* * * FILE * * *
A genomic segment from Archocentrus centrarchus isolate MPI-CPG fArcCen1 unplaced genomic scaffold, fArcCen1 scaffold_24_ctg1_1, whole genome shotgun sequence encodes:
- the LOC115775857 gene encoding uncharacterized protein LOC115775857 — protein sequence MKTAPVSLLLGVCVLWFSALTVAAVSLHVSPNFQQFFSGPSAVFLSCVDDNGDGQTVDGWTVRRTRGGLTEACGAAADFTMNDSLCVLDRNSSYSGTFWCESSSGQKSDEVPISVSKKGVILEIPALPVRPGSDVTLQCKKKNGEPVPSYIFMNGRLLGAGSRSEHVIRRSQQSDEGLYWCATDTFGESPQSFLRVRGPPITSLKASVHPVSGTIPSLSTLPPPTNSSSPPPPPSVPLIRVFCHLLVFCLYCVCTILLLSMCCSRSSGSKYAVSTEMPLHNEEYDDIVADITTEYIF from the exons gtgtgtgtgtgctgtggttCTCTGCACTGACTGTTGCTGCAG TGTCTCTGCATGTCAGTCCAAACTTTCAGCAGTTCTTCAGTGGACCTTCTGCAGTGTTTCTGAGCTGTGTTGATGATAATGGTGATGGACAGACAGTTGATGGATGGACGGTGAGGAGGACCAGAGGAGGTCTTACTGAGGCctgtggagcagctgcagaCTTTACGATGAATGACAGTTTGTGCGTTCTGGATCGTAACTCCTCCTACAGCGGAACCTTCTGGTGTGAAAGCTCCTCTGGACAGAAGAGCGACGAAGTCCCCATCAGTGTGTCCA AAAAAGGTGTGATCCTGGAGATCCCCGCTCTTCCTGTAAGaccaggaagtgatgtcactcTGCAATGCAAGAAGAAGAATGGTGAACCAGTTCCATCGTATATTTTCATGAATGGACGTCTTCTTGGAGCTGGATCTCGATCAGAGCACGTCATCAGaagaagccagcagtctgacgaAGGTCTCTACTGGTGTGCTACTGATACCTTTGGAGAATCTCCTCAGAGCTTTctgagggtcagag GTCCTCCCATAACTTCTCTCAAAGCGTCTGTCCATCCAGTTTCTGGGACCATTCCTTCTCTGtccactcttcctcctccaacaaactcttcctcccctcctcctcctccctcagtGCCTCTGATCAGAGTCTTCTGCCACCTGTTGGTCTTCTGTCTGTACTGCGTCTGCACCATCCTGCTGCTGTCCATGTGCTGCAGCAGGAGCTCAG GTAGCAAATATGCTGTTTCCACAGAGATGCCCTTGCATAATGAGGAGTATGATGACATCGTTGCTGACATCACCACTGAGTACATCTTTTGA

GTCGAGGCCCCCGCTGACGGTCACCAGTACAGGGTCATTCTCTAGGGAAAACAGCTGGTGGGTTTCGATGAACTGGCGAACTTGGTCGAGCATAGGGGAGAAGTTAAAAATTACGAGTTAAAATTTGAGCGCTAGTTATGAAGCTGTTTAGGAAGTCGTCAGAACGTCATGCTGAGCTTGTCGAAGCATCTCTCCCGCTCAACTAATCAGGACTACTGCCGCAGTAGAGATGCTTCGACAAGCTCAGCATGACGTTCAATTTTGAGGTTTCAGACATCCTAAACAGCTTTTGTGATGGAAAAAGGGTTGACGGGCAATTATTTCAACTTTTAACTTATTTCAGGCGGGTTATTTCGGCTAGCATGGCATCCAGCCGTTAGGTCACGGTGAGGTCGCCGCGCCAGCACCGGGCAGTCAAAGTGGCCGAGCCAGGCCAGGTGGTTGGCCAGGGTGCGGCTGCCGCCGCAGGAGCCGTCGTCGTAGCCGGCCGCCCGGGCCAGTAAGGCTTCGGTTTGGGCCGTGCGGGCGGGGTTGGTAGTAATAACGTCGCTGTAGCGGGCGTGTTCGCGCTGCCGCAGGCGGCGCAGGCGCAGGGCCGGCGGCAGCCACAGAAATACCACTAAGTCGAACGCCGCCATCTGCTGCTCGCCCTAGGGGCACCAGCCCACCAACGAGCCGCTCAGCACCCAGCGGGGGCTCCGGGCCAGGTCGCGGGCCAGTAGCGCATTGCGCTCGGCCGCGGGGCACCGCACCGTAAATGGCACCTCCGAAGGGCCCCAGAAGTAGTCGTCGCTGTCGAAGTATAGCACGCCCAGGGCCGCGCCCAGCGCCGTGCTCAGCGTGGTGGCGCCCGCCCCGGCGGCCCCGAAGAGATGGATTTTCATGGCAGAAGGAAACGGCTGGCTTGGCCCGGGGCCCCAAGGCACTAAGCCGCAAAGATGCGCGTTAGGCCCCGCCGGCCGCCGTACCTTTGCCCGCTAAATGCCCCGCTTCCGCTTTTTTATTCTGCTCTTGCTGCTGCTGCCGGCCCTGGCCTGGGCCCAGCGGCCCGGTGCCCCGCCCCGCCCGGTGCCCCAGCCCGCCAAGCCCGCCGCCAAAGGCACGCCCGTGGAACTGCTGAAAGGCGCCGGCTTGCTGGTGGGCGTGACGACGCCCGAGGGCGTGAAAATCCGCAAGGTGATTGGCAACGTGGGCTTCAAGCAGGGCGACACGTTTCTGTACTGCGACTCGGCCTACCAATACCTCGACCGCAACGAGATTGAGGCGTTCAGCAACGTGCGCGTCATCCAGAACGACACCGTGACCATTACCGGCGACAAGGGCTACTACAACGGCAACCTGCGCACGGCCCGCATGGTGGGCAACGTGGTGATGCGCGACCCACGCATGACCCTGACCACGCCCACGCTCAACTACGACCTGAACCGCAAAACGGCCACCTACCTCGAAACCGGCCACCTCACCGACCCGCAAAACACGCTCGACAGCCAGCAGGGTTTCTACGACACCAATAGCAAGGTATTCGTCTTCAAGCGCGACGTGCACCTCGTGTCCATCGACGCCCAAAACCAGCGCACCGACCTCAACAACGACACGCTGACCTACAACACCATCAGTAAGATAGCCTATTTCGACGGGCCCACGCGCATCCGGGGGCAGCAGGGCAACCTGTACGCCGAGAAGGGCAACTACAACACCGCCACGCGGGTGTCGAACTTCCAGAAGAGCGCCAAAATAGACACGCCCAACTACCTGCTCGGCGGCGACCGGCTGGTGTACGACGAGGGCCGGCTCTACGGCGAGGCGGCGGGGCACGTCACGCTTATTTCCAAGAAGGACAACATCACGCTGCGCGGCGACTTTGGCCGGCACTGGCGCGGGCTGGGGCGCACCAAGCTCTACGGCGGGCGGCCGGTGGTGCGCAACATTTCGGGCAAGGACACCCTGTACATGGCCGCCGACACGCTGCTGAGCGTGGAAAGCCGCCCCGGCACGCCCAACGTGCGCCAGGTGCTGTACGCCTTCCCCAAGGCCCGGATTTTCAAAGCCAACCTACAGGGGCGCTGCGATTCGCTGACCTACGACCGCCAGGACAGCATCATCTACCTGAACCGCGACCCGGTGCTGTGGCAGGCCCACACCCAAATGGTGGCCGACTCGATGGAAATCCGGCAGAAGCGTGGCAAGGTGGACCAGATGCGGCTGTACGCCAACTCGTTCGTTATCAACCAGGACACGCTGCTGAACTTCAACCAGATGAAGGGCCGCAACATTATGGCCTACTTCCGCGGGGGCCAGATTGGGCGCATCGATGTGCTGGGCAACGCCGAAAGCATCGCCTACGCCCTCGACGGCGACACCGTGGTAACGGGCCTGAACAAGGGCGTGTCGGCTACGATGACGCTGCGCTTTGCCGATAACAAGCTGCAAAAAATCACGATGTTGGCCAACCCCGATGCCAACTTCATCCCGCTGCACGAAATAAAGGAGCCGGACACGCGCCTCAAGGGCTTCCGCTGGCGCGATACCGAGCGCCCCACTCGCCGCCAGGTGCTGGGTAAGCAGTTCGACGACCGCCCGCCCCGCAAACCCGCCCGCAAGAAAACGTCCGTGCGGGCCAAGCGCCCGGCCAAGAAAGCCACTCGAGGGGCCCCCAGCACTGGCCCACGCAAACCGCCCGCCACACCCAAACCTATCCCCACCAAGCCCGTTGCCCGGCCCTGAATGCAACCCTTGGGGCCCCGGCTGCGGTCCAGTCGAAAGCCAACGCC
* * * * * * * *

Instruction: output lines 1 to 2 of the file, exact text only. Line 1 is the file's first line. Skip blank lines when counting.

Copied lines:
A genomic segment from Archocentrus centrarchus isolate MPI-CPG fArcCen1 unplaced genomic scaffold, fArcCen1 scaffold_24_ctg1_1, whole genome shotgun sequence encodes:
- the LOC115775857 gene encoding uncharacterized protein LOC115775857 — protein sequence MKTAPVSLLLGVCVLWFSALTVAAVSLHVSPNFQQFFSGPSAVFLSCVDDNGDGQTVDGWTVRRTRGGLTEACGAAADFTMNDSLCVLDRNSSYSGTFWCESSSGQKSDEVPISVSKKGVILEIPALPVRPGSDVTLQCKKKNGEPVPSYIFMNGRLLGAGSRSEHVIRRSQQSDEGLYWCATDTFGESPQSFLRVRGPPITSLKASVHPVSGTIPSLSTLPPPTNSSSPPPPPSVPLIRVFCHLLVFCLYCVCTILLLSMCCSRSSGSKYAVSTEMPLHNEEYDDIVADITTEYIF from the exons gtgtgtgtgtgctgtggttCTCTGCACTGACTGTTGCTGCAG TGTCTCTGCATGTCAGTCCAAACTTTCAGCAGTTCTTCAGTGGACCTTCTGCAGTGTTTCTGAGCTGTGTTGATGATAATGGTGATGGACAGACAGTTGATGGATGGACGGTGAGGAGGACCAGAGGAGGTCTTACTGAGGCctgtggagcagctgcagaCTTTACGATGAATGACAGTTTGTGCGTTCTGGATCGTAACTCCTCCTACAGCGGAACCTTCTGGTGTGAAAGCTCCTCTGGACAGAAGAGCGACGAAGTCCCCATCAGTGTGTCCA AAAAAGGTGTGATCCTGGAGATCCCCGCTCTTCCTGTAAGaccaggaagtgatgtcactcTGCAATGCAAGAAGAAGAATGGTGAACCAGTTCCATCGTATATTTTCATGAATGGACGTCTTCTTGGAGCTGGATCTCGATCAGAGCACGTCATCAGaagaagccagcagtctgacgaAGGTCTCTACTGGTGTGCTACTGATACCTTTGGAGAATCTCCTCAGAGCTTTctgagggtcagag GTCCTCCCATAACTTCTCTCAAAGCGTCTGTCCATCCAGTTTCTGGGACCATTCCTTCTCTGtccactcttcctcctccaacaaactcttcctcccctcctcctcctccctcagtGCCTCTGATCAGAGTCTTCTGCCACCTGTTGGTCTTCTGTCTGTACTGCGTCTGCACCATCCTGCTGCTGTCCATGTGCTGCAGCAGGAGCTCAG GTAGCAAATATGCTGTTTCCACAGAGATGCCCTTGCATAATGAGGAGTATGATGACATCGTTGCTGACATCACCACTGAGTACATCTTTTGA